For the past several years, my household has started off each new year with the same question:
Do we need a new console?
Some years this has meant, do we need to replace a dying but still useful console?, such as an Xbox 360 or PlayStation 3. (As far as our library goes, these consoles are still very useful.) Other years this has meant adding something new to the collection, like a Wii U (or Switch, which is still on hold for now). But this year the console question has revolved around our problem child, the Xbox One.
We got our Xbox One in the Spring of 2014, the hefty version that came with the useless Kinect, bundled with the game Titanfall. Given our initial setup hassles and Titanfall problems, and its subsequent disk drive issues, we probably should have known that it was all downhill from there.
Though my other half has amassed a decent Xbox One library, he doesn’t spend much time with the console itself these days, preferring the PlayStation 4. For my part, I’ve only played four games on the thing in the past five years: Dragon Age: Inquisition, Rare Replay, Max: The Curse of Brotherhood, and Rayman: Origins. Last year, we tried to rectify our relationship with the thing by picking up the Xbox One versions of the excellent Monster Hunter: World and special edition of Skyrim. But, it seems the wounds have simply run too deep at this point. Our conversations of about potentially replacing it with the more powerful Xbox One X elicited only one answer: why? Why would we replace a thing that we’re not using much anyway? To be fair, the console runs well these days, and it’s our primary Blu-Ray player. So, it’s fine.
This year, our final decision on the matter was to wait, because now everyone’s talking about the “Xbox One Two,” or “Xbox Two,” or whatever Microsoft is code-naming its next console.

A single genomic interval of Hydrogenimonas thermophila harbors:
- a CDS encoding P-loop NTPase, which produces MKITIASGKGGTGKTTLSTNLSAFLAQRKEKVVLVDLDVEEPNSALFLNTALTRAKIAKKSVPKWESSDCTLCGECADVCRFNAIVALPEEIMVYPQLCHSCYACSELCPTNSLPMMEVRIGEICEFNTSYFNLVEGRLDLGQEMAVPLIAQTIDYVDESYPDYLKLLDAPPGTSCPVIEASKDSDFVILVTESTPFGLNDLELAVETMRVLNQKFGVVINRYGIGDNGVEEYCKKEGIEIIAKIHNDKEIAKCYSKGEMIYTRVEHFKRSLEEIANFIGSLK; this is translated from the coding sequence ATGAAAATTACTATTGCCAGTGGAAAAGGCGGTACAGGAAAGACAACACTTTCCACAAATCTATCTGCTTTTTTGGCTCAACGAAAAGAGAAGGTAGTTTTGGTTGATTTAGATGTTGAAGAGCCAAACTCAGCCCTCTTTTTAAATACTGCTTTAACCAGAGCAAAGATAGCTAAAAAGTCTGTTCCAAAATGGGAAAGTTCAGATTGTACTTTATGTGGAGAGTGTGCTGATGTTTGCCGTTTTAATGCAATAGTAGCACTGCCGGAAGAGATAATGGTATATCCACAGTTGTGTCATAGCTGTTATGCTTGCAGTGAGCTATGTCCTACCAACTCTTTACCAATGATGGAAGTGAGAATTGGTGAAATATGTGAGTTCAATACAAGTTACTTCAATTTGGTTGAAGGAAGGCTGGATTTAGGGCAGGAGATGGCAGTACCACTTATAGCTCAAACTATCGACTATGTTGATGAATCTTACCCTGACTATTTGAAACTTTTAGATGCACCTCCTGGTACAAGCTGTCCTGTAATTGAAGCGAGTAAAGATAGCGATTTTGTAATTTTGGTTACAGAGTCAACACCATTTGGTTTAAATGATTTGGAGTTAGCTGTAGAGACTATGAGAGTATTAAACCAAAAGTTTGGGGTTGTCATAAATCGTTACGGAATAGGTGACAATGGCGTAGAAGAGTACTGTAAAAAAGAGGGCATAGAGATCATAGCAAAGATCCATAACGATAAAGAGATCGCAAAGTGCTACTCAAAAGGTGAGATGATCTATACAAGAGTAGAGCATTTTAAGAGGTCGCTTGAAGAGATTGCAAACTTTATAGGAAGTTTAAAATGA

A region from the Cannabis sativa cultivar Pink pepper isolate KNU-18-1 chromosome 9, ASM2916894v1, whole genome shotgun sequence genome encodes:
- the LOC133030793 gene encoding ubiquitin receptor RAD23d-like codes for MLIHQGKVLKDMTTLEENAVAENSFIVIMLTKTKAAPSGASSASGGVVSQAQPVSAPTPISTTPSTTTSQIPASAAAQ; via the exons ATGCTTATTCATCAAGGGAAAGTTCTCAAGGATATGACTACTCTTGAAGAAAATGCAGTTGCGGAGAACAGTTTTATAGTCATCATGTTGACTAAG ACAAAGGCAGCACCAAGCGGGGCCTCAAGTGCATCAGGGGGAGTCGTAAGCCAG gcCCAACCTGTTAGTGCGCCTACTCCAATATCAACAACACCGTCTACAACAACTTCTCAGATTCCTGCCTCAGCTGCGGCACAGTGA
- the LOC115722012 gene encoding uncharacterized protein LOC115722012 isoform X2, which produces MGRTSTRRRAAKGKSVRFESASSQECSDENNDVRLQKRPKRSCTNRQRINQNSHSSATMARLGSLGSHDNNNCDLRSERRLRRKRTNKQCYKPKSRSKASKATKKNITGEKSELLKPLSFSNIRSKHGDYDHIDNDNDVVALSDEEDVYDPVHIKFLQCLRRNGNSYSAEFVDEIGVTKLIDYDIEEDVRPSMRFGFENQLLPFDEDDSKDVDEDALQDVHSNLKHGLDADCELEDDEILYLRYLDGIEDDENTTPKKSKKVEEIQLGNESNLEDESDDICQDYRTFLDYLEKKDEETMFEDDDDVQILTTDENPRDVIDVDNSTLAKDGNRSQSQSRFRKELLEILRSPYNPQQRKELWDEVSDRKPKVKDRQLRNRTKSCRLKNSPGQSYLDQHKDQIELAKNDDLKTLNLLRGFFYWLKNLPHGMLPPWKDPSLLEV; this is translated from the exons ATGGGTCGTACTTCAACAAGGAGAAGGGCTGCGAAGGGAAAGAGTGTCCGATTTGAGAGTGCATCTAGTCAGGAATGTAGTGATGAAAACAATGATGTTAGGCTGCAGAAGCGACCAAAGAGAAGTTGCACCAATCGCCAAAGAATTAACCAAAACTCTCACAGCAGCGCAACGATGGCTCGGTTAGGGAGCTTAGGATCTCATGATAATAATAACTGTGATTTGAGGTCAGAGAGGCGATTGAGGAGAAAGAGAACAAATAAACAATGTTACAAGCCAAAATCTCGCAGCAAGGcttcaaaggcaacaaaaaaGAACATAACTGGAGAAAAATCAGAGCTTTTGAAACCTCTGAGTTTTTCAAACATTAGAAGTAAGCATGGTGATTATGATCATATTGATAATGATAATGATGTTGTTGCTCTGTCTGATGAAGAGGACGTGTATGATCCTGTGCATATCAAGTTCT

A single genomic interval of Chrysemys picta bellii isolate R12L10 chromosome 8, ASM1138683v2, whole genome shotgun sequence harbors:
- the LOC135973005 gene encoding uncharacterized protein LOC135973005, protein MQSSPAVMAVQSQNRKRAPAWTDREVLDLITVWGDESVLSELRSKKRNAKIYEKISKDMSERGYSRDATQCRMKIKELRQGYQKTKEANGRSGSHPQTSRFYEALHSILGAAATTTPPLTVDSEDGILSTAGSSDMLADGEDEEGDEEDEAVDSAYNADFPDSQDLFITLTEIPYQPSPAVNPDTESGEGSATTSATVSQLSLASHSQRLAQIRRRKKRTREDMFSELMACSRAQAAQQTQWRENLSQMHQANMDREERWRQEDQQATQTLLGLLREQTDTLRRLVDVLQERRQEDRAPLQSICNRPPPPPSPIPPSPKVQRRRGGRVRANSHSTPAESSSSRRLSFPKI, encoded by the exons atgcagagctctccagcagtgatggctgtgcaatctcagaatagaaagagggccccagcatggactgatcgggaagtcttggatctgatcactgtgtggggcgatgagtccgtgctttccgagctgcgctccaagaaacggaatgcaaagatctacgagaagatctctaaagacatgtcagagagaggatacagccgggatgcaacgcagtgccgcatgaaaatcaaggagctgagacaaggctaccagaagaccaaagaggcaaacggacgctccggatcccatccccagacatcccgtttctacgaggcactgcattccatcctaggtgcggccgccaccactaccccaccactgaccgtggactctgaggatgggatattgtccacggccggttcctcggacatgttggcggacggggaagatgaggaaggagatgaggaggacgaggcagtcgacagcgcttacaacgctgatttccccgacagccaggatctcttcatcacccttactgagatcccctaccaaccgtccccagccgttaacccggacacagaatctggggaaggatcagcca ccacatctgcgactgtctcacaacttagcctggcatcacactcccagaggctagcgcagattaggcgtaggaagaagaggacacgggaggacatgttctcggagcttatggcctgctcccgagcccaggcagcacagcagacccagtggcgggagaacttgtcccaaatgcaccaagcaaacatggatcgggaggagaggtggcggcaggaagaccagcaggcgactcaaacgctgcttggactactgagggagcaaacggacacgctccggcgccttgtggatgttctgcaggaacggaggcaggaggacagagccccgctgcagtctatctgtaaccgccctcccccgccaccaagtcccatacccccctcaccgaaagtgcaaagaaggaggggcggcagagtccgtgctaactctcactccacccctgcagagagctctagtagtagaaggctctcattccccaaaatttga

(And the “PlayStation 5.” But that’s not as big an issue currently.)
Recently I’ve read a number of articles and opinions on how Microsoft may be poised to take over the next console generation, and it’s all very intriguing. I’m especially interested in the rumor that the next Xbox console won’t have a disk tray. With the Microsoft’s seemingly growing dedication to its Game Pass program, a push to make its next console a digital-only one follows suit. And could the thing possibly come with a mobile device of sorts, one that connects directly to an Xbox controller? Hmmm. Microsoft already has powerful computing on its side, so whatever it releases next, I can only imagine it’ll be designed to match up against the best gaming PCs.
Within any potential excitement, there are some big, looming questions, like what about exclusives? And will Microsoft make good on all the studios its purchased? And how about VR games on the Xbox? Or is VR “dead?” And will “backwards compatibility” be a thing, or a thing of the past?
While I’m not personally invested in our own Xbox One, I have been a long-time follower of Microsoft’s doings, and they are really pretty good at offering up surprises (good and bad). Indeed, it’s looking like 2019 will be the year for new and exciting announcements from both Sony and Microsoft on the console front, and I can’t wait to see what the latter is cooking up next. Because, truth is, I’m not ready to say goodbye to the Xbox…yet.